I'm still processing it all - there is much food for thought here.

Spinning merrily.

Friday, May 28, 2010

I Like Giants
Kimya Dawson

When I go for a drive I like to pull off to the side
Of the road, turn out the lights, get out and look up at the sky
And I do this to remind me that I'm really, really tiny
In the grand scheme of things and sometimes this terrifies me

But it's only really scary cause it makes me feel serene
In a way I never thought I'd be because I've never been
So grounded, and so humbled, and so one with everything
I am grounded, I am humbled, I am one with everything

Rock and roll is fun but if you ever hear someone
Say you are huge, look at the moon, look at the stars, look at the sun
Look at the ocean and the desert and the mountains and the sky
Say I am just a speck of dust inside a giant's eye
I am just a speck of dust inside a giant's eye

When I saw Geneviève I really liked it when she said
What she said about the giant and the lemmings on the cliff
She said 'I like giants
Especially girl giants
Cause all girls feel too big sometimes
Regardless of their size'

When I go for a drive I like to pull off to the side
Of the road and run and jump into the ocean in my clothes
And I'm smaller than a poppyseed inside a great big bowl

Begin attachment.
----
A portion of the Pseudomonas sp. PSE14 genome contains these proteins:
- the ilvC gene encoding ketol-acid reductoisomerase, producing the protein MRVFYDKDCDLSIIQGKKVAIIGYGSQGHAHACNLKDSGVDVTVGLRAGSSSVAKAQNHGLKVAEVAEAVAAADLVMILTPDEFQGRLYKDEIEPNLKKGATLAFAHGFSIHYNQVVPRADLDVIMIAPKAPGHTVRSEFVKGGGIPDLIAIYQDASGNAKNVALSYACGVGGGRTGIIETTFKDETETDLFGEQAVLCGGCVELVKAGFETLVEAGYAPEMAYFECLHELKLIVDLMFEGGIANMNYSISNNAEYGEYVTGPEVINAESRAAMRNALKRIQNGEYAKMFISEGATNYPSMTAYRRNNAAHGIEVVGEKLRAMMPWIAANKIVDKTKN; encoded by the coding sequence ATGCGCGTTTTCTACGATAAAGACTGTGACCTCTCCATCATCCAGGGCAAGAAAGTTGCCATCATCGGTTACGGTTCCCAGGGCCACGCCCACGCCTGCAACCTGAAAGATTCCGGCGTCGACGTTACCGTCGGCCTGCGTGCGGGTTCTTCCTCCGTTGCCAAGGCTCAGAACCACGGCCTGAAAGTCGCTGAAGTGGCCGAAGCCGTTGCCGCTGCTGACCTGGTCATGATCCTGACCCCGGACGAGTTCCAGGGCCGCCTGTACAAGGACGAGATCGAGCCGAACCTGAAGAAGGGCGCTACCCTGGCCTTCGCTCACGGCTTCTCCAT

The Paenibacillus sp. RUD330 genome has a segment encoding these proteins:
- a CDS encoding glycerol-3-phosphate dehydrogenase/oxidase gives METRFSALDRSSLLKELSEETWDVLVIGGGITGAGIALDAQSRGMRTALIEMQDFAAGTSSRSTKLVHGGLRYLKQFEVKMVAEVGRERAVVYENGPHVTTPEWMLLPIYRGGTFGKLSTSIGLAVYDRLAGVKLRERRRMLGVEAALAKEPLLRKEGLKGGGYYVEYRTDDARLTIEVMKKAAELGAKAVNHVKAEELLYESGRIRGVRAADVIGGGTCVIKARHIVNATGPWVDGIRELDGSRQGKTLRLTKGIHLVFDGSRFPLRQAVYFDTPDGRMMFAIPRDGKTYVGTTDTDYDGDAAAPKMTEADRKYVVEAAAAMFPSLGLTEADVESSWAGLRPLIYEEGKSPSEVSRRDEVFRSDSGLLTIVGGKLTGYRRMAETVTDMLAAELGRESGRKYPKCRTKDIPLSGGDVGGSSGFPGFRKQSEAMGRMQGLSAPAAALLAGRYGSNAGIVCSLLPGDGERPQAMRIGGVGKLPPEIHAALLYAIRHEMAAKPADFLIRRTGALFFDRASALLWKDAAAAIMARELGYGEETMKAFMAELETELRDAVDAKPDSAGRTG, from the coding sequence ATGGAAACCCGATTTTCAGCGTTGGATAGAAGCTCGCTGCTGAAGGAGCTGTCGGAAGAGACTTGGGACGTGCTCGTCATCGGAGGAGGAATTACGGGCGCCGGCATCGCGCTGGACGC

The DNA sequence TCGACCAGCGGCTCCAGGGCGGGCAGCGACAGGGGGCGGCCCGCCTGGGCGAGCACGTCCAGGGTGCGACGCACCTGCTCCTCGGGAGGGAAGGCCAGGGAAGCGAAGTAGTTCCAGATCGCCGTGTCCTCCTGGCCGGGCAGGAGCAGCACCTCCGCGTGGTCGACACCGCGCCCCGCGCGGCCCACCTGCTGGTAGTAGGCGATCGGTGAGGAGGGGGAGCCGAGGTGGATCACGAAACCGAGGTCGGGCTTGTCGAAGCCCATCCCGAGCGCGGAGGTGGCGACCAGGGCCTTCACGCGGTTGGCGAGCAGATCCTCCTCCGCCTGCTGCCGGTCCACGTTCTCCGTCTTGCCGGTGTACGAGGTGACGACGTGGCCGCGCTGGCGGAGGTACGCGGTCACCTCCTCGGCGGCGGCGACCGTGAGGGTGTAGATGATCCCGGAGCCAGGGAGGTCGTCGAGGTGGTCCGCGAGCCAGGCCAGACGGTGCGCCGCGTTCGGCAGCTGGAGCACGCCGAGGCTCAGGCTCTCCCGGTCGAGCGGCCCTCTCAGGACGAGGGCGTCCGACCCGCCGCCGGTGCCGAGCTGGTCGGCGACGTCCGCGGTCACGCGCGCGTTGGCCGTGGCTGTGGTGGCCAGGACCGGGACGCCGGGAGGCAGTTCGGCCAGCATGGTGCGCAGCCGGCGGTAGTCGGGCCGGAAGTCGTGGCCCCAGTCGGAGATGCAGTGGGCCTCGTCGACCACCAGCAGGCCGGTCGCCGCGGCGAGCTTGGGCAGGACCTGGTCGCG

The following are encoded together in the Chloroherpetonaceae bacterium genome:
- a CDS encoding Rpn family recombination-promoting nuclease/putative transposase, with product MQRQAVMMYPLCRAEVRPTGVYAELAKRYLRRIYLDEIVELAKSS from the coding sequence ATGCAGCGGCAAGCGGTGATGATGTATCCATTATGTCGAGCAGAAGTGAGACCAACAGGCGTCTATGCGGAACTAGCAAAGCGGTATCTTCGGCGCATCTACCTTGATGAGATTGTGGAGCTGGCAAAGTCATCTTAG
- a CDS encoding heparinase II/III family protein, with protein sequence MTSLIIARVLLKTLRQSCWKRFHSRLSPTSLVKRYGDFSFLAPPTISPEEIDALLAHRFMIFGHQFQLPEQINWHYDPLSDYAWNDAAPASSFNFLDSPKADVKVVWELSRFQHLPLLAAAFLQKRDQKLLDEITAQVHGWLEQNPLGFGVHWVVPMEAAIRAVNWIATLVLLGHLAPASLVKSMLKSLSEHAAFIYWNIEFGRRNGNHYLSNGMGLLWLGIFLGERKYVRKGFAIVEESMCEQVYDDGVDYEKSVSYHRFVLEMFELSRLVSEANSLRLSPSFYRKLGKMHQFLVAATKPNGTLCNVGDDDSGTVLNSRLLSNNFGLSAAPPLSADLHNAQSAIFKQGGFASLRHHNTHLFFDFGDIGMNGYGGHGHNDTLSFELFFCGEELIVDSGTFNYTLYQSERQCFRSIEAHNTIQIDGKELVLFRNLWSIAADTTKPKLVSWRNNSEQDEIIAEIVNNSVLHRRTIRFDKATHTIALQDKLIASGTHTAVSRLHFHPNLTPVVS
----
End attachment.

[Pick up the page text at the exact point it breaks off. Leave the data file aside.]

And the ocean is a giant that can swallow me whole

So I swim for all salvation and I swim to save my soul
But my soul is just a whisper trapped inside a tornado
So I flip to my back and I float and I sing
I am grounded, I am humbled, I am one with everything
I am grounded, I am humbled, I am one with everything

So I talked to Geneviève and almost cried when she said
That the giant on the cliff wished that she was dead
And the lemmings on the cliff wished that they were dead
So the giant told the lemmings why they ought to live instead

When she thought up all those reasons that they ought to live instead
It made her reconsider all the sad thoughts in her head
So thank you Geneviève, cause you take what is in your head
And you make things that are so beautiful and share them with your friends

We all become important when we realize our goal